Using visual modeling techniques to design software can help break down complex problems into a series of smaller,
easier to manage tasks. Sharing pictures rather than written documents or source code also helps the understanding and
communication of difficult concepts. Adopting standard modeling notations such as the UML increases this capability by
helping to make diagrams precise and unambiguous.
The degree of formality used when producing and disseminating models should vary according to your needs. Small,
collaborative teams modeling around whiteboards and capturing the results on a sheet of paper or with digital cameras
can yield good results. This can also help the team focus on producing software with the help of models; rather than
becoming sidetracked into over-engineering both the models and the solution. Modeling tools provide additional value to
projects, especially for more complex systems. Their specifics of use are outside the scope of this guideline, however.
This guideline does not describe a formal sequential progression through prescriptive design steps. Whether some or all
of these techniques are needed, or how long is spent on them will vary depending on real-world issues such as the
complexity of the requirements; the experience of the designer; and the way the team works.
This guideline uses a simplified scenario (Login) to help keep the focus on understanding the techniques rather than
the specific requirements. In the real-world, it is doubtful that much time would be spent modeling a simple problem.
Here is the use case diagram, for reference;
Render the identified design elements as classes in a UML diagram. Apply appropriate stereotypes and optionally
render the class using an icon specific to the stereotype to characterize the intent of the class in the design.
Name and briefly describe the classes in a few sentences. Do not spend too much time working on associations, as these
will be developed through working on collaborations in the next step.
Classes can be drawn as a basic UML rectangle or with a specific symbol associated with a particular stereotype.
The resulting class diagram should be conceptually similar to this one:
For this example, the Entity-Control-Boundary Pattern has been used to derive two classes (LoginUI and
LoginController). In addition, two design elements already identified in the architecture (SecuritySystemInterface and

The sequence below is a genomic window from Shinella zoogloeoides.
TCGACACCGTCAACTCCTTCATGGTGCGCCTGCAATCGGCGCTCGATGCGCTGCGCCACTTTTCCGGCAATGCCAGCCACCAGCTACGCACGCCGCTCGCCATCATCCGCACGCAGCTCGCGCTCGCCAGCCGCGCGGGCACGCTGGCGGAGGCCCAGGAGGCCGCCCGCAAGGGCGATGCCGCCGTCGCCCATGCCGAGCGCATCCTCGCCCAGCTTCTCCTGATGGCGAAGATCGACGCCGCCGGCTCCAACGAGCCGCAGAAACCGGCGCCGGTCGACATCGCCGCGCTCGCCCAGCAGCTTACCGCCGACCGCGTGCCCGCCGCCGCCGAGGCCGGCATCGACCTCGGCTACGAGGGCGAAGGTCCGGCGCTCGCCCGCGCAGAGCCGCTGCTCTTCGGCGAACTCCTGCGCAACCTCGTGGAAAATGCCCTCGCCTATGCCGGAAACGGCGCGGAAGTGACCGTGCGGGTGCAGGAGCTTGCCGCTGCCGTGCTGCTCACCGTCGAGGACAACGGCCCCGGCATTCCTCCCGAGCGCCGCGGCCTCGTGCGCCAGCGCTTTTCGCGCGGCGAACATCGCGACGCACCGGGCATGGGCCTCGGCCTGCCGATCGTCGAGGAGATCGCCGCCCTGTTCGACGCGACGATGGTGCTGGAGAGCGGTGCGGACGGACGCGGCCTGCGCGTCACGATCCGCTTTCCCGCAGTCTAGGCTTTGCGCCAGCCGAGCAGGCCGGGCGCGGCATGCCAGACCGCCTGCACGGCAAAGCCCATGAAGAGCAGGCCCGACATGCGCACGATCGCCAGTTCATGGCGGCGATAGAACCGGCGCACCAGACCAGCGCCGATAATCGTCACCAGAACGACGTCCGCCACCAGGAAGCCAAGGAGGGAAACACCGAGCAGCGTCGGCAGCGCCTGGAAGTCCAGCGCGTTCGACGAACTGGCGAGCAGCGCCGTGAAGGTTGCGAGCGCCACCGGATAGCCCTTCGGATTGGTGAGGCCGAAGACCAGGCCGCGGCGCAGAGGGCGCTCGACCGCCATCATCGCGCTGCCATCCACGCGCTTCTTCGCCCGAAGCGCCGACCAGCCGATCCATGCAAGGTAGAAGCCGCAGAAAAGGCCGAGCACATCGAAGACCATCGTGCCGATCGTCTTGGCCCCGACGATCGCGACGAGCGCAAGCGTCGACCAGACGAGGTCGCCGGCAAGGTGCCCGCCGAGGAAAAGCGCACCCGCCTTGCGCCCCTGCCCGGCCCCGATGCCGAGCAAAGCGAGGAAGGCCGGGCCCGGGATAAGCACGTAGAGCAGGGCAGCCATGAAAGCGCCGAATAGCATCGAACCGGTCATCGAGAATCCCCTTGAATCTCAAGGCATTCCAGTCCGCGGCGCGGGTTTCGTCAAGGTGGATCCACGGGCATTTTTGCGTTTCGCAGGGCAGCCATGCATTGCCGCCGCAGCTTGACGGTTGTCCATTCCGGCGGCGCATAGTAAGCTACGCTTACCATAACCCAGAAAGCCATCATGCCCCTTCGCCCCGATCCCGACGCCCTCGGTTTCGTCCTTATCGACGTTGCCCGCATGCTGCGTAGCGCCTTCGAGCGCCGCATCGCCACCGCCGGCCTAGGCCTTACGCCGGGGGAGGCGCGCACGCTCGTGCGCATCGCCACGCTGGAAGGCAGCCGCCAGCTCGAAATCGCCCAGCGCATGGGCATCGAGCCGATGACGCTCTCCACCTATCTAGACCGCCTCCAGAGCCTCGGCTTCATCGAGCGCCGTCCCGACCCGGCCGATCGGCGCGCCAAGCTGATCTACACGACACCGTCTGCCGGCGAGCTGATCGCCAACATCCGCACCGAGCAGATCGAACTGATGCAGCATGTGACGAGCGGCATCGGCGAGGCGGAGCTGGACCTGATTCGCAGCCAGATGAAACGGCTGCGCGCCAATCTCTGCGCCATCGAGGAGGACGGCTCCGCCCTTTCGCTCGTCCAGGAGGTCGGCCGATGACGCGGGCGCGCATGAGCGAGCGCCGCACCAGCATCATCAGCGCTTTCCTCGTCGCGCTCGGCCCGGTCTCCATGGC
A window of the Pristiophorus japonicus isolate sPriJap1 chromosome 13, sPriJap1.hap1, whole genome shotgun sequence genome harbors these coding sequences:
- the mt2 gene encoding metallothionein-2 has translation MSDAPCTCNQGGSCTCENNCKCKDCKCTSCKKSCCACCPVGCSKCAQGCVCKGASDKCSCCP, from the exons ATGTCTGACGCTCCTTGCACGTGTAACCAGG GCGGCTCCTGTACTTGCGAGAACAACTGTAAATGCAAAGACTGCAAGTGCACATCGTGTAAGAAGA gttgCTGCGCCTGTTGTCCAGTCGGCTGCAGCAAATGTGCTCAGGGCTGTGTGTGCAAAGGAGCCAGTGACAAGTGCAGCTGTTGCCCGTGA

User) have also been incorporated.
Determine how elements collaborate to realize the scenario
When determining collaboration, two kinds of diagrams are useful.
A dynamic object diagram, showing how the design elements collaborate to realize the requirements.
A static class diagram, showing the classes involved in realizing the requirements.
Remember to also update any other impacted diagrams as appropriate, based on modifications or additions to the design.
Create a number of dynamic object diagrams that walk through how a set of objects collaborate to perform the behavior
of the scenarios. Even if just one scenario is being designed, this might take multiple diagrams to render it in
smaller, understandable chunks or from multiple contexts.
The above sequence diagram shows the user credentials being passed through to the security system for authentication.
Steps in the use case scenario are transformed into messages between the participating objects. The messages in this
example are not yet fully formed (there are no parameters or return values), so they are prefixed with "//" to show
that more work is needed. A sequence diagram was used in this example, but a communication diagram could have
It can be useful to create one or more static class diagrams that show the classes in the design that support
the realization. These class diagrams are often called View of Participating Classes diagrams, they provide a
focused view on the overall design by only showing the classes, relationships, operations, and attributes relevant to
This diagram shows the operations and relationships that were identified by drawing the sequence diagram. The
relationships in this example have not been refined yet, so they are just shown as simple associations. Remember